-        Also, when I've used OptumCAC (encoder) software, elevated troponin consistently leads to code R74.8, so I go with that code.
     ​
    ------------------------------
    Andrea Wong
    Coder
    ------------------------------



  • 5.  RE: FUNCTION TESTS VS STUDIES

    Posted 06-12-2019 07:30
    Hello All,

    Andrea, you seem to share the quest to research thoroughly your coding like I do. Upon reading this post, I dug out an old electronic sheet I made when I performed ED coding and compared with what you posted. I liked the references you chose to use in your research. I assumed by you citing Optum that you used an Optum ICD-10 book. I toggle every other year between Optum and AMA coding books. Like you, I tear up the coding asphalt when looking for answers because a big part of my job performance is communicating results/findings of coding discrepancies. Finding and using credible citations can be difficult at times. Andrea, your willingness to tackle this topic shows you like to meet the challenges of coding. Very admirable!

    I wanted to add something. Thyroid. Query. One would not need to query a provider for clarification. Reason: TSH function tests are indicative and mostly lead to some type of disorder/disease. Providers are very aware how important it is to diagnose a thyroid condition/disease when they order tests for thyroid function and the result is abnormal. As a coder, I would look for a definitive diagnosis documented by the provider, previous/current medication, additional workup, referral/consult, etc. before coding a CH18 code. Seldom have I coded CH18 code when there is no specified condition to report on Inpatient. When I performed ED coding, yes, coded this all the time. The function of the ED is to restore or support (or both). They perform many tests for function/status of organ systems and blood. If ED can't r and s, then they consult, refer to o/p or admit.

    I remember researching this topic extensively for symptoms, diseases and conditions involving the thyroid. From what I synthesized of the materials and references, studies, and so forth, the conclusion to me was obvious there wasn't a specific code for a reason. Too easy for coders to use it as a "dump" code and move on. Part of our jobs is understanding disease processes and we must rely on provider documentation to report accurate codes. If the provider documentation is not clear, then there is need for additional training to assist the provider in documentation skills for ICD-10 code set. The use of query, in my opinion, should not be used loosely as providers become numb to this and may even have a negative impact for coders. I have always employed a different approach. I hide these documentation inconsistencies within the premise of training the provider(s). Seems to work better as I see the results when auditing future records. However, when there is need for a query, then I make it a point to construct a non-leading inquiry to clear up documentation or I report my audit findings and let CDI take it from there.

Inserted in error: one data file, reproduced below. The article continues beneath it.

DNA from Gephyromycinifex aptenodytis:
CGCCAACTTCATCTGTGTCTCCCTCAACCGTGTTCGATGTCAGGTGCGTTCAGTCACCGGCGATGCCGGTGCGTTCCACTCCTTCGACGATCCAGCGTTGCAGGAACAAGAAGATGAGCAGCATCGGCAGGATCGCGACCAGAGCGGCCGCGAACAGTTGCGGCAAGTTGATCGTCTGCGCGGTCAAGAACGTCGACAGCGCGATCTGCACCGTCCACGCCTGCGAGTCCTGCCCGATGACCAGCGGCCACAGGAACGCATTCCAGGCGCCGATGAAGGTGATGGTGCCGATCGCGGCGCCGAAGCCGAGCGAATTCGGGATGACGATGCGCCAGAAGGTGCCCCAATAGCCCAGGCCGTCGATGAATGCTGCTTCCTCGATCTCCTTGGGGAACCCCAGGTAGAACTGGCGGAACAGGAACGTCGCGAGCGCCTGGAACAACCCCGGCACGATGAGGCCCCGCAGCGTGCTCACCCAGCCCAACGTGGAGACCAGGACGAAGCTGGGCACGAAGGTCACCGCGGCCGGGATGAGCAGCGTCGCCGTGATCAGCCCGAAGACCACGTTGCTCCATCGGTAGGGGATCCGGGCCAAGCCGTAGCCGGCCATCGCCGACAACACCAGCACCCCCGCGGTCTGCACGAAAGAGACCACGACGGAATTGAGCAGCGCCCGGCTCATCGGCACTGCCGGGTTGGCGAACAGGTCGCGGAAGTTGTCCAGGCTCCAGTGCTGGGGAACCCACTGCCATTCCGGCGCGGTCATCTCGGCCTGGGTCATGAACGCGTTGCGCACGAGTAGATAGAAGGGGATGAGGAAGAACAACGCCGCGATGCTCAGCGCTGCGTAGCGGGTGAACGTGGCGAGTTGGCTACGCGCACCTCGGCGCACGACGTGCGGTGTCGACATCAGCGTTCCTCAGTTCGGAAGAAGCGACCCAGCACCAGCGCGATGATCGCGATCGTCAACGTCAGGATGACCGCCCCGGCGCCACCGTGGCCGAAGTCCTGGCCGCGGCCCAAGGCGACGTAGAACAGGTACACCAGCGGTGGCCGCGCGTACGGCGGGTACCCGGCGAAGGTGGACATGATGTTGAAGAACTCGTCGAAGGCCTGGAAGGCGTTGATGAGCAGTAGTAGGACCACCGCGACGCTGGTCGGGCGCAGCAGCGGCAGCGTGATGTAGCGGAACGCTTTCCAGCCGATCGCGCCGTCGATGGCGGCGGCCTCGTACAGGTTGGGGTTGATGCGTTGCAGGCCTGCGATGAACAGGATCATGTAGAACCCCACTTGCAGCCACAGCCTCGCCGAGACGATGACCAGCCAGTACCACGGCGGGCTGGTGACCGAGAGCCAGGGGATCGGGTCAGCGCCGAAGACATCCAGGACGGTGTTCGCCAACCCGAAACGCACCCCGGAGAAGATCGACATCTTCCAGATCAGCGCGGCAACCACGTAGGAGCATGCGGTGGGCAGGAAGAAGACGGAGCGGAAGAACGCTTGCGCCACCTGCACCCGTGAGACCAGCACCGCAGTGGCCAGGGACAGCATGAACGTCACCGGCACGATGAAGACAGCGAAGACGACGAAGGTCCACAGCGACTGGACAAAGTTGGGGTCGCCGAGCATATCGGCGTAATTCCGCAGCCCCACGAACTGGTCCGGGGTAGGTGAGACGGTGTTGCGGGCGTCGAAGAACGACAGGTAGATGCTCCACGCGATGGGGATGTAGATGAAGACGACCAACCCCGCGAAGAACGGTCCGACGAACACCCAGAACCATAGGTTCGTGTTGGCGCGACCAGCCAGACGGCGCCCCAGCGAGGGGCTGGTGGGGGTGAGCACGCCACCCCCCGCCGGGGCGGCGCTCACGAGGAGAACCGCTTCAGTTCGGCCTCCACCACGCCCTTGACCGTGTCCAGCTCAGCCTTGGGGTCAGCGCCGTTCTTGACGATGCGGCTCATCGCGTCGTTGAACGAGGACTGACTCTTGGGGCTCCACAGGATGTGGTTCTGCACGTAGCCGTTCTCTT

Ch18 Guidelines for Inpatient and the use of UHDDS guidelines was a real eye opener for me!

    Happy Coding!


    ------------------------------
    Kelly Randell
    Inpatient Auditor
    ------------------------------



  • 6.  RE: FUNCTION TESTS VS STUDIES

    Posted 07-01-2019 20:04
    Update: There is now closure regarding how to code “elevated troponin” per coding clinic, 2nd quarter, 2019 advised to code it as R79.89- Other specified abnormal findings of blood chemistry.

    This is not coded as abnormal level of serum enzymes per my previous mentioned findings.

    ---------------------------------
    Andrea Wong
    Coder
    ---------------------------------





  • 7.  RE: FUNCTION TESTS VS STUDIES

    Posted 07-02-2019 14:37
    Thanks for the update Andrea.

    Our organization doesn't receive via 3M our coding clinics until after Oct of every year. I wish we got ours concurrently like everyone else. I looked at my sheet I maintain, for coding conditions signs and symptoms, like this and what I had for R79.89 was "Grey Zone Troponin" if that helps any.

    Have a great day

    ------------------------------
    Kelly Randell
    Inpatient Auditor
    ------------------------------